Finance Minister Rod Phillips says Ontario is adopting smart initiatives to save money. © Toronto Star/Getty Images
Finance Minister Rod Phillips says Ontario is adopting smart initiatives to save money. © Toronto Star/Getty Images

Ontario aims to save $1bn with procurement shake-up

26 November 2019

The Government of Ontario has introduced a bill to regulate supply chain management activities in the public sector. 

The bill aims to ensure government and broader public sector, including  the health sector, carry out supply chain management according to centralised regulations including “specified vendor performance standards and practices”.

This follows the government’s plan to build a “modern, centralised procurement system”, announced in March, which it is estimated will save $1bn annually by streamlining processes and bringing together contracts across the public sector.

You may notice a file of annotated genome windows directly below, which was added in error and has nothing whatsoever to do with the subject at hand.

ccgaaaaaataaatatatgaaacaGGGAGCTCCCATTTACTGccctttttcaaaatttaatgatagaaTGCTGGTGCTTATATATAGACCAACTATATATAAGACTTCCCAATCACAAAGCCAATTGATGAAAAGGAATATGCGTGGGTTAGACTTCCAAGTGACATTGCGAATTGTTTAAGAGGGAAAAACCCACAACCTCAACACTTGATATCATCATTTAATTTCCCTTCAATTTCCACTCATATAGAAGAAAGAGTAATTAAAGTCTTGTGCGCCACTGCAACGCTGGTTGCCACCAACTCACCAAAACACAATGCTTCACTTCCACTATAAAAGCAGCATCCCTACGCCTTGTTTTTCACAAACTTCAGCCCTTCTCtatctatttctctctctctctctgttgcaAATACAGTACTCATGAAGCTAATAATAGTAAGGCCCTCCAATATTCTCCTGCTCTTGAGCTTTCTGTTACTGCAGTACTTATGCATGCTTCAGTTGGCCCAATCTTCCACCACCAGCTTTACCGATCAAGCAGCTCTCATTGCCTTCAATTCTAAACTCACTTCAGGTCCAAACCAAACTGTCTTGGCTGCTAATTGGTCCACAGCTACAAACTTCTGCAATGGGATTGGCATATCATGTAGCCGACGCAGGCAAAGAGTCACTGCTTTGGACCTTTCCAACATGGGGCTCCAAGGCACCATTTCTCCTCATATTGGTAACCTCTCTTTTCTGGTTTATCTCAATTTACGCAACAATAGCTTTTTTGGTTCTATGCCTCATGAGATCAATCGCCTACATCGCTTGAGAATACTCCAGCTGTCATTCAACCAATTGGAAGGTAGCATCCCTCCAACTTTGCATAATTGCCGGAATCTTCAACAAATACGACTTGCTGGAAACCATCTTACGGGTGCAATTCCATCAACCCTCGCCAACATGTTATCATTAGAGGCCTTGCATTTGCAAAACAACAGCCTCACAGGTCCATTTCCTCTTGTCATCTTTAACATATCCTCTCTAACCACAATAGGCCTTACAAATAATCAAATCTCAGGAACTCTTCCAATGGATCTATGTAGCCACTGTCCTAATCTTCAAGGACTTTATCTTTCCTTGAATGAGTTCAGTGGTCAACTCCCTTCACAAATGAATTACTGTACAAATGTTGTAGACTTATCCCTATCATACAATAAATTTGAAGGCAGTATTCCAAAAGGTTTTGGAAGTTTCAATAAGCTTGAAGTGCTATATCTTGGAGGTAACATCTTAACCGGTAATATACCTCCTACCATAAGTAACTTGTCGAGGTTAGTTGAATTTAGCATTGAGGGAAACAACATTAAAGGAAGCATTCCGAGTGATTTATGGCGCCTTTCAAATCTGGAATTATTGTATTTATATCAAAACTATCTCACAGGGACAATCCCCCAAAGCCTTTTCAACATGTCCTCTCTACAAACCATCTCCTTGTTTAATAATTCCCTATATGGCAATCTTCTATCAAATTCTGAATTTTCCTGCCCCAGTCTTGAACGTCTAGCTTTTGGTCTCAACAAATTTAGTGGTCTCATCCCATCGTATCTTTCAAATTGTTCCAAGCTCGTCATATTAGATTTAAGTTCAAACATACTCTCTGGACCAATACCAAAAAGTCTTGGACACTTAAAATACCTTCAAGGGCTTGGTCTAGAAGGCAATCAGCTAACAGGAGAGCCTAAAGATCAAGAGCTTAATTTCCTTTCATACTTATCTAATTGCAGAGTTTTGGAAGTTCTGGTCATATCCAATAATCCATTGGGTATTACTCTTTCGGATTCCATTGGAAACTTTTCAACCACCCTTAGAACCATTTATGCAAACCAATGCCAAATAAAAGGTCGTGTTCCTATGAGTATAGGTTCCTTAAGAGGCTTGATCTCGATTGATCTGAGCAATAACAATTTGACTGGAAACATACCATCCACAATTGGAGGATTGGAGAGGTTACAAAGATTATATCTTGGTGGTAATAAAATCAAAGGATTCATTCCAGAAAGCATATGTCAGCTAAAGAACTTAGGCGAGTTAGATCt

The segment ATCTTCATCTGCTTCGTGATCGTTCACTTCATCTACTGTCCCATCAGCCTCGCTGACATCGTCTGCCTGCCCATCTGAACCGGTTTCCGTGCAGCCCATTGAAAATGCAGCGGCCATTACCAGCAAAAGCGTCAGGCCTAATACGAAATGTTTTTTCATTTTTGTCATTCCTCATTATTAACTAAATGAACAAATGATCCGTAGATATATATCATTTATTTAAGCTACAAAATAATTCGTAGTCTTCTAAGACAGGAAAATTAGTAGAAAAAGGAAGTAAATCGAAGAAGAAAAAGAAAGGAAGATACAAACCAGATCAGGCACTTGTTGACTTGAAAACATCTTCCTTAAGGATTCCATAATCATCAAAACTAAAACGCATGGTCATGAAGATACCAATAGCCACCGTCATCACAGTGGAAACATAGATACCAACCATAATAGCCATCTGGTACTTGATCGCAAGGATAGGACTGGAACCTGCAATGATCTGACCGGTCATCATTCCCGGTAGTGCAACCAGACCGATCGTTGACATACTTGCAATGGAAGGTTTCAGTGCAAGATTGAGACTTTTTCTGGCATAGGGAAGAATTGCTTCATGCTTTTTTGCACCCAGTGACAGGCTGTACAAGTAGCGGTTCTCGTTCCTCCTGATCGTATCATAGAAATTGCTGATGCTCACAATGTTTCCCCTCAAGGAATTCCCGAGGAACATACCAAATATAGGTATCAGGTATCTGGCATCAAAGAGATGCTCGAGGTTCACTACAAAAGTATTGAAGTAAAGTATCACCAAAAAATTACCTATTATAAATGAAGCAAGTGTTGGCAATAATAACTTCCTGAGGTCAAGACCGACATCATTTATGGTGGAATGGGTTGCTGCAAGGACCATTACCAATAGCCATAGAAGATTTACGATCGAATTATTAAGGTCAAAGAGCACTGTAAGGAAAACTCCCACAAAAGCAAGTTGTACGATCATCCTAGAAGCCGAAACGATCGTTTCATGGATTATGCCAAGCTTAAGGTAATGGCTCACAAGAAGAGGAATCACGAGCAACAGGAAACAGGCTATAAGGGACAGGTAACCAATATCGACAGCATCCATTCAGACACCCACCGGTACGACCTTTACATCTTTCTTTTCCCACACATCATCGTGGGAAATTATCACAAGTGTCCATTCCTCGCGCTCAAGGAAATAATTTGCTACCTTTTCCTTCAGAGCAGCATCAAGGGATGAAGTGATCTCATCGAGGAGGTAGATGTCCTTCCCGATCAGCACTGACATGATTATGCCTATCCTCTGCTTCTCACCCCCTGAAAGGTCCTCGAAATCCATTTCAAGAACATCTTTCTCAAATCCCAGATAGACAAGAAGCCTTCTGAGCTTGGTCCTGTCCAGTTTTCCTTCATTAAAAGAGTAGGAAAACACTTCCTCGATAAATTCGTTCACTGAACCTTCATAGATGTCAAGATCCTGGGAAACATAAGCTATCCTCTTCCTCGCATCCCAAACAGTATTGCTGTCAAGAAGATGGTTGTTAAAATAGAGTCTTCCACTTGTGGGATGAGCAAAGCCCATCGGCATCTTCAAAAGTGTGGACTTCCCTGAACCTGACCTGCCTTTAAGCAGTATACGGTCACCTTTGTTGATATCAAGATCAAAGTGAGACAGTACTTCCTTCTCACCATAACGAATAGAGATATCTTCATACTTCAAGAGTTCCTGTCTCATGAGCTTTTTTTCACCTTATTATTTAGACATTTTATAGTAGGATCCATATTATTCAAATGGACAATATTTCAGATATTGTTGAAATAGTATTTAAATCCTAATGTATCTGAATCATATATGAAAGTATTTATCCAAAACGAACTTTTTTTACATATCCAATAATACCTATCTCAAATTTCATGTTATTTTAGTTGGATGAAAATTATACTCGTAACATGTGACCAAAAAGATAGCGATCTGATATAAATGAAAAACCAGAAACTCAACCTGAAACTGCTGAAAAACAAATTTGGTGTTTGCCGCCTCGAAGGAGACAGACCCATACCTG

The proposed Supply Chain Management Act aims to combine public sector buying power and create a framework to regulate the procurement of goods and services.

It also permits the lieutenant governor in council, Elizabeth Dowdeswell, “to designate or create a supply chain management entity to provide or support supply chain management on behalf of other entities.”

The 2019 Ontario Economic Outlook and Fiscal Review: A Plan to Build Ontario Together commits the government to balancing the budget by 2023-24 by spending efficiently and investing in critical public services. The government is on track to reduce the deficit from $10.3bn to $9bn for 2019-20.

Finance minister Rod Phillips said: “We know inefficient and outdated processes mean government cannot easily respond to the needs of the people we serve. That’s why we have a plan to make government smarter.

“We are adopting smart initiatives like a digital first approach to help save money and deliver services more conveniently. We are centralising procurement, which will drive an estimated savings of $1bn a year. 

“Our government is also establishing a new Value Creation Task Force to identify opportunities to generate new, recurring, non-tax revenue streams. This new revenue will be re-invested back into core public services, like health care and education.”

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